The world of cricket is in shock after former Australian cricket star Andrew Symonds died overnight at the age of 46.
The world of cricket is mourning the death of former Australian star Andrew Symonds on Saturday night.
He was 46.
the courier mail reports that Symonds was involved in a car accident outside Townsville, where the Queenslander lived. He was the only person who traveled by car.
In a statement, Queensland Police said the one-car crash occurred in Hervey Range, as Symonds’ vehicle left the road and rolled over. Paramedics tried to rescue him but failed.
He leaves behind his wife Laura and children Chloe and Billy.
Symonds’ death comes after the shocking deaths of Australian cricket mates Shane Warne and Rod Marsh earlier this year.
The popular all-rounder was a devastating hitter who could pitch at both medium and off-rotation rates, depending on the game situation. He was a key member of the Australian ODI teams who won the World Cup in 2003 and 2007, playing 198 times in the 50 over format, scoring 5088 points and scoring 133 wickets.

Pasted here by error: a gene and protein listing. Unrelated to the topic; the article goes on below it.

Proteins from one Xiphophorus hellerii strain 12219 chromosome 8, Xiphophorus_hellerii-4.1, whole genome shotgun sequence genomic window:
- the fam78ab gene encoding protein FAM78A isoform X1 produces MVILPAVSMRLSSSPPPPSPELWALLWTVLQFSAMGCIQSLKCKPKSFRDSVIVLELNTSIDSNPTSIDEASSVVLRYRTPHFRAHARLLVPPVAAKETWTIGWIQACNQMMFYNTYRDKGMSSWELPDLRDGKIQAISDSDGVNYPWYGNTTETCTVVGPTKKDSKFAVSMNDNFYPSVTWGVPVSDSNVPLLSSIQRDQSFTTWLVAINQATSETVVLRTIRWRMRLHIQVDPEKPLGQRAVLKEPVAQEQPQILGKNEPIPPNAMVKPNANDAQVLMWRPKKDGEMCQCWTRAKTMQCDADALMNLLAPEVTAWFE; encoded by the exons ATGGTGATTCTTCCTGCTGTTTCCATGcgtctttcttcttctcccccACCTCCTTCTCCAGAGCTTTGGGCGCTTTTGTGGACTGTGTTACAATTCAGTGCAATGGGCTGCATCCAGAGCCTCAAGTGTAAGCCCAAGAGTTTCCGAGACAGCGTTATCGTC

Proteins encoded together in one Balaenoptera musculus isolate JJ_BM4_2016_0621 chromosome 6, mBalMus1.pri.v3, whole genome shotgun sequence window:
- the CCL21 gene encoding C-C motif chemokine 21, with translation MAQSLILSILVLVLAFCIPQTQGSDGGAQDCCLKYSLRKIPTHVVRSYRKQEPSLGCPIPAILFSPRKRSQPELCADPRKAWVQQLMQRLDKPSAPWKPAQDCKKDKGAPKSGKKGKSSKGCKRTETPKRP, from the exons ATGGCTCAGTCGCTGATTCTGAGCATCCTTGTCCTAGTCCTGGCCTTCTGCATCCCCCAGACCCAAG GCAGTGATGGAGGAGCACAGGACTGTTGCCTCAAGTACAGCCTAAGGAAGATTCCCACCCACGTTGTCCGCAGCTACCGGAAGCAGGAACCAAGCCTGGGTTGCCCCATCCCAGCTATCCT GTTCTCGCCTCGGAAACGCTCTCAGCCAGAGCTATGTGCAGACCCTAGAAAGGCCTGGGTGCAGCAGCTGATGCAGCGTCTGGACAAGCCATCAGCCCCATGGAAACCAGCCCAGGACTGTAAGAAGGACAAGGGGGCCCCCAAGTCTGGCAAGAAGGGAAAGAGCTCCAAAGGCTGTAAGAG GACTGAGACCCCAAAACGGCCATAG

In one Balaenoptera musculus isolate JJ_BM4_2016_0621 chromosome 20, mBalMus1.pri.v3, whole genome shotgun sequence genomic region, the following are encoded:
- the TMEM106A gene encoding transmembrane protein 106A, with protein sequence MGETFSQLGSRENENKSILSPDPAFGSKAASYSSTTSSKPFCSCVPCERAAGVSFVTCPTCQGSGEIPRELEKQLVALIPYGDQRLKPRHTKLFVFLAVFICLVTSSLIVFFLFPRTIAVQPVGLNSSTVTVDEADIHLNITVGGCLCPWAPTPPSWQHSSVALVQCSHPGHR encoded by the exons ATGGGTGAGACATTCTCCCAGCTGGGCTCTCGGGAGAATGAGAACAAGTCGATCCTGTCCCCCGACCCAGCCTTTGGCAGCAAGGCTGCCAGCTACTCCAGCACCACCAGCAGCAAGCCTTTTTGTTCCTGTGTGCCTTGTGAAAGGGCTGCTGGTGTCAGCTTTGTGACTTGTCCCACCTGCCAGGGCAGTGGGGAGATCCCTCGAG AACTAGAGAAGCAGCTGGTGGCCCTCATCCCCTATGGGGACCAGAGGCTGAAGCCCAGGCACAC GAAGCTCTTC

Once classified as a white ball specialist, Symonds developed into a brilliant test player where he also built an impressive record. He wore the baggy green 26 times, scoring 1462 points with an average of 40.61.
He was also an exceptional defender, sensational both on the pitch and on border patrol.
There was a time when cricket fans wondered if Symonds would ever live up to its full potential. On occasion he has made useful contributions to the ODI team, but rarely has he produced the winning performances that a man of his talent was capable of.
Everything changed at the 2003 World Cup in South Africa. Selected to the squad at the urging of Ricky Ponting – one of his biggest supporters – Symonds marked his first century on the national team in the tournament opener against Pakistan, beating 143 non-eliminated.
His undefeated 91 in the semifinal against Sri Lanka was also pivotal as Australia continued to beat India in the final and Symonds suddenly believed he belonged to the top tier.
Symonds made his testing debut in 2004 and recorded his first century with whites for Australia against England at the MCG in 2006.
He hugged close friend Matthew Hayden in the middle after reaching the triple figures, in emotional scenes that have been repeated countless.
After his playing days ended, Symonds became a popular figure in the comment box, working for Fox Sports in international and even domestic matches, including the Big Bash League.
Originally published as Andrew Symonds died at age 46 after a tragic car accident